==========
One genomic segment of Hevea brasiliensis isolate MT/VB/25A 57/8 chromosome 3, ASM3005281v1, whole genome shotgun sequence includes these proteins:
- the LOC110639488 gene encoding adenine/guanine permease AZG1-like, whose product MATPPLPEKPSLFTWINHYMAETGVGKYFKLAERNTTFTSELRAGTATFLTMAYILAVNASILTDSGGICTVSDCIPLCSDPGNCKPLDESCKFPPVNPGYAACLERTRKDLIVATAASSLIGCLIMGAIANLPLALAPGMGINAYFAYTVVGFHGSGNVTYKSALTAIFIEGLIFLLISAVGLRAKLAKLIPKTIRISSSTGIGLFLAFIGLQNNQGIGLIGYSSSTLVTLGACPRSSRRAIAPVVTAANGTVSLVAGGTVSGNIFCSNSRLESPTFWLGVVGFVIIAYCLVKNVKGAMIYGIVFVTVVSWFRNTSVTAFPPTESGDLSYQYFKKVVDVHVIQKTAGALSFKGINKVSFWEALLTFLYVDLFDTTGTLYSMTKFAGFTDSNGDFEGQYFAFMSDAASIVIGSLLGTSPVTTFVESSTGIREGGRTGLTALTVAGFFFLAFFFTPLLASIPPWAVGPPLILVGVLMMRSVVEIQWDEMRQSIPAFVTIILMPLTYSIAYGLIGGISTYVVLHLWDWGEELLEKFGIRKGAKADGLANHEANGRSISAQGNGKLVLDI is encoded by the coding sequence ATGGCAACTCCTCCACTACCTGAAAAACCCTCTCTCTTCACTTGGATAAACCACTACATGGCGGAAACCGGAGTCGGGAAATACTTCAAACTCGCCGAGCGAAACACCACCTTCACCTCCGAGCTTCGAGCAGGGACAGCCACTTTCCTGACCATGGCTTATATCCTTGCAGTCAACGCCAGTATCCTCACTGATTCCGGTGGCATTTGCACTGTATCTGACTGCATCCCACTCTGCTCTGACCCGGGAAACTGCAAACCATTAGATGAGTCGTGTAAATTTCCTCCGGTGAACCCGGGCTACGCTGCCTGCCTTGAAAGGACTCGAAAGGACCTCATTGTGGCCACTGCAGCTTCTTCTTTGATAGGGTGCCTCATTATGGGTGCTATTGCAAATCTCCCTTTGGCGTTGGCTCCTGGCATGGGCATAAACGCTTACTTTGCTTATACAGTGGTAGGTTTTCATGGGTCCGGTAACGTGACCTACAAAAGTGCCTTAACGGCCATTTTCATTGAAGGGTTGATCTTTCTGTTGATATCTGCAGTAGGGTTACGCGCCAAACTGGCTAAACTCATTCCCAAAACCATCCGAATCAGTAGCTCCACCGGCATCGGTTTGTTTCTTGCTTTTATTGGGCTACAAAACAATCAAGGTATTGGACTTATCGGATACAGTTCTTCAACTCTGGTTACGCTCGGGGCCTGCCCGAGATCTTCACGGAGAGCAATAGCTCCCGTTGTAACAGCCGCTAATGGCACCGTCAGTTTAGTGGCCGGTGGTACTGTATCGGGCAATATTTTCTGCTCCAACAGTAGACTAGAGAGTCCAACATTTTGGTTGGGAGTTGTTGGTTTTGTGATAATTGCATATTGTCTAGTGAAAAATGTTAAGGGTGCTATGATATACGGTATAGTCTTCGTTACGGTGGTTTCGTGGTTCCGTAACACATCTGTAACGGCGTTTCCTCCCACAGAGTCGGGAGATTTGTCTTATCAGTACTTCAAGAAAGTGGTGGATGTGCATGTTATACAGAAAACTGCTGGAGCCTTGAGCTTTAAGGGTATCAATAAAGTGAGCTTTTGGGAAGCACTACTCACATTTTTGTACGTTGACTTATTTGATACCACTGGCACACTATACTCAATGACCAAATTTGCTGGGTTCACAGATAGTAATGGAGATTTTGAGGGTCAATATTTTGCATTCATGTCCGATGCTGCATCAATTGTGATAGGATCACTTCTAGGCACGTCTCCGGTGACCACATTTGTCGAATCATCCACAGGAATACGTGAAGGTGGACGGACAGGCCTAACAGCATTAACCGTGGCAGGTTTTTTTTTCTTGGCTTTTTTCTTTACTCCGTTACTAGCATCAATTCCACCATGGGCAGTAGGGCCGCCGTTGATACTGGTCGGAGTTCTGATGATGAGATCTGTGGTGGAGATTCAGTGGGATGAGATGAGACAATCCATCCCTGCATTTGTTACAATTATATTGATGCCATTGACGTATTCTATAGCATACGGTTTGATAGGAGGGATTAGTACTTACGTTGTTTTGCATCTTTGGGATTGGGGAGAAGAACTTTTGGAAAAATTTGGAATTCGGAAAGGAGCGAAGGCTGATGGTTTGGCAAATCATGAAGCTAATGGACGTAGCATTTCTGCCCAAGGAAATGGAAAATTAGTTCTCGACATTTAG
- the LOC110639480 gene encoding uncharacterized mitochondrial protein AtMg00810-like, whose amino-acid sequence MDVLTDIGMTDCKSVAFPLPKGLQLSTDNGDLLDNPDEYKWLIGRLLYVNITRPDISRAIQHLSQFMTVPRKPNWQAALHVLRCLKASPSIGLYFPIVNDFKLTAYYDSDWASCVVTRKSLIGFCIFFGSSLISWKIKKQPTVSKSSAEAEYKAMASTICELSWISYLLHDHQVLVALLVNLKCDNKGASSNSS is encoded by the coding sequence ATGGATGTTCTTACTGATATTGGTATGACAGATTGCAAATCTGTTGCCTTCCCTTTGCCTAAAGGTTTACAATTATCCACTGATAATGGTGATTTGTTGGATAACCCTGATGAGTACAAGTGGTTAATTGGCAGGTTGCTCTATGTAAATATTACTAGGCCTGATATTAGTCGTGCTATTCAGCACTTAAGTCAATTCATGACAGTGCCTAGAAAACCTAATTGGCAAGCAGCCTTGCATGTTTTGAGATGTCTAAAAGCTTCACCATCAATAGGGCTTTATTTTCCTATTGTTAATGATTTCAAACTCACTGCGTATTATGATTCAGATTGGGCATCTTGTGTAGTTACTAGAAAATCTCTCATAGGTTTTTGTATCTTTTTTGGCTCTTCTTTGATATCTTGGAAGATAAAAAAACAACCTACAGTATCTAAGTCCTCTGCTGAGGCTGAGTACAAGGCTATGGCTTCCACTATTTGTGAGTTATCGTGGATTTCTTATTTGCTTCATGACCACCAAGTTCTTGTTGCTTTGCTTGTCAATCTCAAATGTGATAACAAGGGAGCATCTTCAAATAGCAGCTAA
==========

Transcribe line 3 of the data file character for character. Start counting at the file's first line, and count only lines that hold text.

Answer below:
- the LOC110639480 gene encoding uncharacterized mitochondrial protein AtMg00810-like, whose amino-acid sequence MDVLTDIGMTDCKSVAFPLPKGLQLSTDNGDLLDNPDEYKWLIGRLLYVNITRPDISRAIQHLSQFMTVPRKPNWQAALHVLRCLKASPSIGLYFPIVNDFKLTAYYDSDWASCVVTRKSLIGFCIFFGSSLISWKIKKQPTVSKSSAEAEYKAMASTICELSWISYLLHDHQVLVALLVNLKCDNKGASSNSS is encoded by the coding sequence ATGGATGTTCTTACTGATATTGGTATGACAGATTGCAAATCTGTTGCCTTCCCTTTGCCTAAAGGTTTACAATTATCCACTGATAATGGTGATTTGTTGGATAACCCTGATGAGTACAAGTGGTTAATTGGCAGGTTGCTCTATGTAAATATTACTAGGCCTGATATTAGTCGTGCTATTCAGCACTTAAGTCAATTCATGACAGTGCCTAGAAAACCTAATTGGCAAGCAGCCTTGCATGTTTTGAGATGTCTAAAAGCTTCACCATCAATAGGGCTTTATTTTCCTATTGTTAATGATTTCAAACTCACTGCGTATTATGATTCAGATTGGGCATCTTGTGTAGTTACTAGAAAATCTCTCATAGGTTTTTGTATCTTTTTTGGCTCTTCTTTGATATCTTGGAAGATAAAAAAACAACCTACAGTATCTAAGTCCTCTGCTGAGGCTGAGTACAAGGCTATGGCTTCCACTATTTGTGAGTTATCGTGGATTTCTTATTTGCTTCATGACCACCAAGTTCTTGTTGCTTTGCTTGTCAATCTCAAATGTGATAACAAGGGAGCATCTTCAAATAGCAGCTAA